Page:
These oddly similar ministers, and their sovereigns, found themselves addressing a sadly familiar problem: “The need to mobilize the human and material resources of the states they governed in order to wage and sustain their wars in an age of almost continuous warfare drove rulers to engage in all manner of financial expedients and extortions, which inevitably bore down most heavily on those least able to bear them.”
Not just a Hispanist, Elliott also helped establish the academic discipline of “early-modern history,” that period between the 16th century and the French Revolution when the medieval worldview still influenced Western culture. Its practitioners, he quips here, are best known for their intense focus on witchcraft, such that it sometimes seems “as if the study of early modern Europe has been reduced to a study of its witches.” Nonetheless, such marginalized groups, as well as entire nations outside the industrial mainstream (such as Spain), have grown increasingly central to our understanding of history. As Elliott affirms: “If the study of the past has any value, that value lies in its ability to reveal the complexities of human experience, and to counsel against ruling out as of no significance any of the paths that were only partially followed, or not followed at all.”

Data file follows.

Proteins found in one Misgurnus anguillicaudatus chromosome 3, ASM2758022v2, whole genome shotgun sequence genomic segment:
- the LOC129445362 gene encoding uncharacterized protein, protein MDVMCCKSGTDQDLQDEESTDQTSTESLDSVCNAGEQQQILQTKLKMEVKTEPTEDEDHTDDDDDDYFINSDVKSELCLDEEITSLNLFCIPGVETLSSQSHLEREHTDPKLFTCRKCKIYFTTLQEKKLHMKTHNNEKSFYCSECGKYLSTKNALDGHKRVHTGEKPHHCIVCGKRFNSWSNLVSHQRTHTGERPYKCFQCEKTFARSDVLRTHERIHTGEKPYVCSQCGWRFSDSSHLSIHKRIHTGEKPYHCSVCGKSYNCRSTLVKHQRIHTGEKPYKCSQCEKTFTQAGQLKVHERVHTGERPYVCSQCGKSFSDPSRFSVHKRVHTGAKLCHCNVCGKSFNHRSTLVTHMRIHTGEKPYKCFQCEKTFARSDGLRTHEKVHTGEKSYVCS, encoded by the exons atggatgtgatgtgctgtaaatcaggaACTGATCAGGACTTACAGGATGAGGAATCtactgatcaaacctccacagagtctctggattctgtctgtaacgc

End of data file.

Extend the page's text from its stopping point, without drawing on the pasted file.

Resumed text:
Today, it is apparent that “the nation state, while remaining the standard form of political organization, has been under growing pressure both from above and from below. . . . From above, it has been compelled to yield ground to international and supranational bodies, of which the European Community is a prime example. From below, it has come under pressure from the suppressed nationalities, and from religious and ethnicities demanding their own place in the sun. As a result, what once seemed certain has become less certain, and structures that once had about them an air of permanence are showing signs of frailty.”
Certainly, contemporary history has shown us, with a vengeance, that “the stronger the emphasis on secularization, the greater are the chances of religious revival. The advance of science finds its antithesis in the advance of fundamentalism, and the supranationalism of a world of multinational corporations and organizations finds itself challenged by the upsurge of the irrational forces of old-style nationalism.”
The study of history is a study in irony. Once the analysis of imperial Spain in extremis might have seemed an almost purely academic subject. Not any more.
Dirda reviews books for The Washington Post every Thursday.